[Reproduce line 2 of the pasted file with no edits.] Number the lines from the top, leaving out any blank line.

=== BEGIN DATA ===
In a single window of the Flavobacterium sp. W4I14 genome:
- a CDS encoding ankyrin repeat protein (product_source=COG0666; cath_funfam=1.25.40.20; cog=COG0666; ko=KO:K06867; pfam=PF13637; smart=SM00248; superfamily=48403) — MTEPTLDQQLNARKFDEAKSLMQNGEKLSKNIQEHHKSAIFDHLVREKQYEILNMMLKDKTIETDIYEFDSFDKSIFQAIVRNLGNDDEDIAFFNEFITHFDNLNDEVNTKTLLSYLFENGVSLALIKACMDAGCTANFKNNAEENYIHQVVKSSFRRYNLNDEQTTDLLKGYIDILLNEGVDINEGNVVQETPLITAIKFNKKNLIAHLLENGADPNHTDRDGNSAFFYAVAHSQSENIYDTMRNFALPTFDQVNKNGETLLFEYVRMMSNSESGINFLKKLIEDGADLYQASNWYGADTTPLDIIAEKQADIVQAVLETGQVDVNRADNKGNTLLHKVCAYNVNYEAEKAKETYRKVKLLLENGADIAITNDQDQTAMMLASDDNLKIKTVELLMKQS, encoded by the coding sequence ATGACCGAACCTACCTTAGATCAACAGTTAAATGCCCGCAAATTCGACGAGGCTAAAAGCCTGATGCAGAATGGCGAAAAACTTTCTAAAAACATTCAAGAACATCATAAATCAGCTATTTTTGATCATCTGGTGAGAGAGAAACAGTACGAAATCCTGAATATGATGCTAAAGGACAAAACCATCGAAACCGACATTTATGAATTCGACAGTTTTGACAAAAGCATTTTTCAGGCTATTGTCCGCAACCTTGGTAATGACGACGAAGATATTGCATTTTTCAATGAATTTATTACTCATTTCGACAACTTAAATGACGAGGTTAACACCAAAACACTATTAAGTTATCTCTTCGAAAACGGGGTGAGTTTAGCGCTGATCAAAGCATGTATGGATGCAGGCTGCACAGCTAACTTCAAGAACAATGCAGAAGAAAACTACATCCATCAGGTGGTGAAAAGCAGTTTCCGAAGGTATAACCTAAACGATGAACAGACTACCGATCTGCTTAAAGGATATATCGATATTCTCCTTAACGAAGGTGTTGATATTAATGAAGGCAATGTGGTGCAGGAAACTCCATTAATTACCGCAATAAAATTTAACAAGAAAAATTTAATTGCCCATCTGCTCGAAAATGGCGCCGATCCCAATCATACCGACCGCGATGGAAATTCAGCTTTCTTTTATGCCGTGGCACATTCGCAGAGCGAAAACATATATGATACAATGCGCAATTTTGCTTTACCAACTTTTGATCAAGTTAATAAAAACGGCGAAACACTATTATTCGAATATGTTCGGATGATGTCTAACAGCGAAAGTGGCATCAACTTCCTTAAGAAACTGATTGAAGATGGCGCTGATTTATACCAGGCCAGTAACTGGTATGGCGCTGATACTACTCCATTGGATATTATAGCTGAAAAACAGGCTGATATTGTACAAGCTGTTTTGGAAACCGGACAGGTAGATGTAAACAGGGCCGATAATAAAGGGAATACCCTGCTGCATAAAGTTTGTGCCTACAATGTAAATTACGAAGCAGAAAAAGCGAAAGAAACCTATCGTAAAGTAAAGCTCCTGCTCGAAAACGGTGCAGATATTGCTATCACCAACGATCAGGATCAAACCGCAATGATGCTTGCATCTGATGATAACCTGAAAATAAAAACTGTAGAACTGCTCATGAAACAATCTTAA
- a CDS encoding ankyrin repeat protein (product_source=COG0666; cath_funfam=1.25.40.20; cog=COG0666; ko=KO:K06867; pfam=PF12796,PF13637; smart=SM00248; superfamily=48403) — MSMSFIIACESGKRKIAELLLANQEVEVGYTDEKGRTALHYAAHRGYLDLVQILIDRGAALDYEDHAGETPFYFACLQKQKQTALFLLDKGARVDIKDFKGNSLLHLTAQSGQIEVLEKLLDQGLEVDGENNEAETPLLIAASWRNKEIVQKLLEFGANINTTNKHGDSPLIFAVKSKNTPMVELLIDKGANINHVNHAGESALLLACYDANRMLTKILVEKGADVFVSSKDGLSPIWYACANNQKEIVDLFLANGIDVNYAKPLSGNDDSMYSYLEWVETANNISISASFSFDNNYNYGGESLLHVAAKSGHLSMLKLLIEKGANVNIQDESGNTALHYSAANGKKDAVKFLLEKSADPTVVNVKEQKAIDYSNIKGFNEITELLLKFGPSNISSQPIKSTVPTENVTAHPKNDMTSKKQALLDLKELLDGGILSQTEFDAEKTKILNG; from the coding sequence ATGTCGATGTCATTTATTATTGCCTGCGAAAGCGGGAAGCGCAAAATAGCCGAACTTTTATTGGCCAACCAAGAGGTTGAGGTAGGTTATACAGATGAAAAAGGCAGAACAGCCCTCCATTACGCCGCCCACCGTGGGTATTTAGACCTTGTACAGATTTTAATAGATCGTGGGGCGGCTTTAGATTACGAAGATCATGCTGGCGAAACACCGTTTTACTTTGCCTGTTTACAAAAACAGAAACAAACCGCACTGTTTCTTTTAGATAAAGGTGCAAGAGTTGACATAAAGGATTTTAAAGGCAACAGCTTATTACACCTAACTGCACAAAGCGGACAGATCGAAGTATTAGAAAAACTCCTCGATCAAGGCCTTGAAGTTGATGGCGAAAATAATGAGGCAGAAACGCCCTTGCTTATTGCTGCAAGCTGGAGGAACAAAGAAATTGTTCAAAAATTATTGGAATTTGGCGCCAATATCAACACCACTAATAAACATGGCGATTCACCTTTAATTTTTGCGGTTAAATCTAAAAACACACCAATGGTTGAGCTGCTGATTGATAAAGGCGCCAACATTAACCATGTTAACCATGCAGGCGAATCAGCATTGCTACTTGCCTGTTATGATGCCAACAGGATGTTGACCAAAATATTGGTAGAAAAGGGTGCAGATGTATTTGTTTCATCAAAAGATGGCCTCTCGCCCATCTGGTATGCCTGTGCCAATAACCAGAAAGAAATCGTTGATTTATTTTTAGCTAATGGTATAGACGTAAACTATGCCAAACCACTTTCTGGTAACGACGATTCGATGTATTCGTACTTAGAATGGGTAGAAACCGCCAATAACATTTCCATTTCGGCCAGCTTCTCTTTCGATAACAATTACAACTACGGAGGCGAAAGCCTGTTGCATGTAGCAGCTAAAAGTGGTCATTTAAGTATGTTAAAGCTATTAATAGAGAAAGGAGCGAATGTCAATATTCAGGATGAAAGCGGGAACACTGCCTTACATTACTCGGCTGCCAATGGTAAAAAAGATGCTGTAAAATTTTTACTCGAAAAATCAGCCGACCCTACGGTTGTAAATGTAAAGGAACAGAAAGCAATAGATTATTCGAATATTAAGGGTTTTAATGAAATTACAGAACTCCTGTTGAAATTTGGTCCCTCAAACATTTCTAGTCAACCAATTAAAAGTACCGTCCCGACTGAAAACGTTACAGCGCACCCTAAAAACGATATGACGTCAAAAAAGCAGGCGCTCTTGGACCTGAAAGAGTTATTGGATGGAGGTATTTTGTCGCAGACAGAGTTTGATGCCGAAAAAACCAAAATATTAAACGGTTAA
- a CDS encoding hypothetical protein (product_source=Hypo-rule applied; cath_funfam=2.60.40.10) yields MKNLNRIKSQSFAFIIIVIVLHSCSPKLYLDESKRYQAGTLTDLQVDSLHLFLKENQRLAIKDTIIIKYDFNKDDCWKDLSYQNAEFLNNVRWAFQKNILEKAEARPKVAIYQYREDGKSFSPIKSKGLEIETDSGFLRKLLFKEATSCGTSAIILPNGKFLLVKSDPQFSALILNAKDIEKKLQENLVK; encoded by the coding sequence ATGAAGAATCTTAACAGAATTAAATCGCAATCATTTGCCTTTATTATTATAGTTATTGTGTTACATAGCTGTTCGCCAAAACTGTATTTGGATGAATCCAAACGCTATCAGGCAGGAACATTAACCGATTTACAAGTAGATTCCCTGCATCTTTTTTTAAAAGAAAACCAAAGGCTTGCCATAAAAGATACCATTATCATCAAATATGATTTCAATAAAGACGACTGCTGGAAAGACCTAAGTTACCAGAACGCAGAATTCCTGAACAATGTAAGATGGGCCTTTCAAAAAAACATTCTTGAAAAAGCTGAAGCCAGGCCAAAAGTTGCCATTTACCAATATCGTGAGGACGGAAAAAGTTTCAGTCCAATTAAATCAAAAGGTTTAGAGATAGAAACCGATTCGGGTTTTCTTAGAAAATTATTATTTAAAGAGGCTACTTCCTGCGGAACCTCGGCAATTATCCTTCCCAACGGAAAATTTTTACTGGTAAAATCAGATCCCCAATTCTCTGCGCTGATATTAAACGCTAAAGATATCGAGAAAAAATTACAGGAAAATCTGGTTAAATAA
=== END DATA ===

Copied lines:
- a CDS encoding ankyrin repeat protein (product_source=COG0666; cath_funfam=1.25.40.20; cog=COG0666; ko=KO:K06867; pfam=PF13637; smart=SM00248; superfamily=48403) — MTEPTLDQQLNARKFDEAKSLMQNGEKLSKNIQEHHKSAIFDHLVREKQYEILNMMLKDKTIETDIYEFDSFDKSIFQAIVRNLGNDDEDIAFFNEFITHFDNLNDEVNTKTLLSYLFENGVSLALIKACMDAGCTANFKNNAEENYIHQVVKSSFRRYNLNDEQTTDLLKGYIDILLNEGVDINEGNVVQETPLITAIKFNKKNLIAHLLENGADPNHTDRDGNSAFFYAVAHSQSENIYDTMRNFALPTFDQVNKNGETLLFEYVRMMSNSESGINFLKKLIEDGADLYQASNWYGADTTPLDIIAEKQADIVQAVLETGQVDVNRADNKGNTLLHKVCAYNVNYEAEKAKETYRKVKLLLENGADIAITNDQDQTAMMLASDDNLKIKTVELLMKQS, encoded by the coding sequence ATGACCGAACCTACCTTAGATCAACAGTTAAATGCCCGCAAATTCGACGAGGCTAAAAGCCTGATGCAGAATGGCGAAAAACTTTCTAAAAACATTCAAGAACATCATAAATCAGCTATTTTTGATCATCTGGTGAGAGAGAAACAGTACGAAATCCTGAATATGATGCTAAAGGACAAAACCATCGAAACCGACATTTATGAATTCGACAGTTTTGACAAAAGCATTTTTCAGGCTATTGTCCGCAACCTTGGTAATGACGACGAAGATATTGCATTTTTCAATGAATTTATTACTCATTTCGACAACTTAAATGACGAGGTTAACACCAAAACACTATTAAGTTATCTCTTCGAAAACGGGGTGAGTTTAGCGCTGATCAAAGCATGTATGGATGCAGGCTGCACAGCTAACTTCAAGAACAATGCAGAAGAAAACTACATCCATCAGGTGGTGAAAAGCAGTTTCCGAAGGTATAACCTAAACGATGAACAGACTACCGATCTGCTTAAAGGATATATCGATATTCTCCTTAACGAAGGTGTTGATATTAATGAAGGCAATGTGGTGCAGGAAACTCCATTAATTACCGCAATAAAATTTAACAAGAAAAATTTAATTGCCCATCTGCTCGAAAATGGCGCCGATCCCAATCATACCGACCGCGATGGAAATTCAGCTTTCTTTTATGCCGTGGCACATTCGCAGAGCGAAAACATATATGATACAATGCGCAATTTTGCTTTACCAACTTTTGATCAAGTTAATAAAAACGGCGAAACACTATTATTCGAATATGTTCGGATGATGTCTAACAGCGAAAGTGGCATCAACTTCCTTAAGAAACTGATTGAAGATGGCGCTGATTTATACCAGGCCAGTAACTGGTATGGCGCTGATACTACTCCATTGGATATTATAGCTGAAAAACAGGCTGATATTGTACAAGCTGTTTTGGAAACCGGACAGGTAGATGTAAACAGGGCCGATAATAAAGGGAATACCCTGCTGCATAAAGTTTGTGCCTACAATGTAAATTACGAAGCAGAAAAAGCGAAAGAAACCTATCGTAAAGTAAAGCTCCTGCTCGAAAACGGTGCAGATATTGCTATCACCAACGATCAGGATCAAACCGCAATGATGCTTGCATCTGATGATAACCTGAAAATAAAAACTGTAGAACTGCTCATGAAACAATCTTAA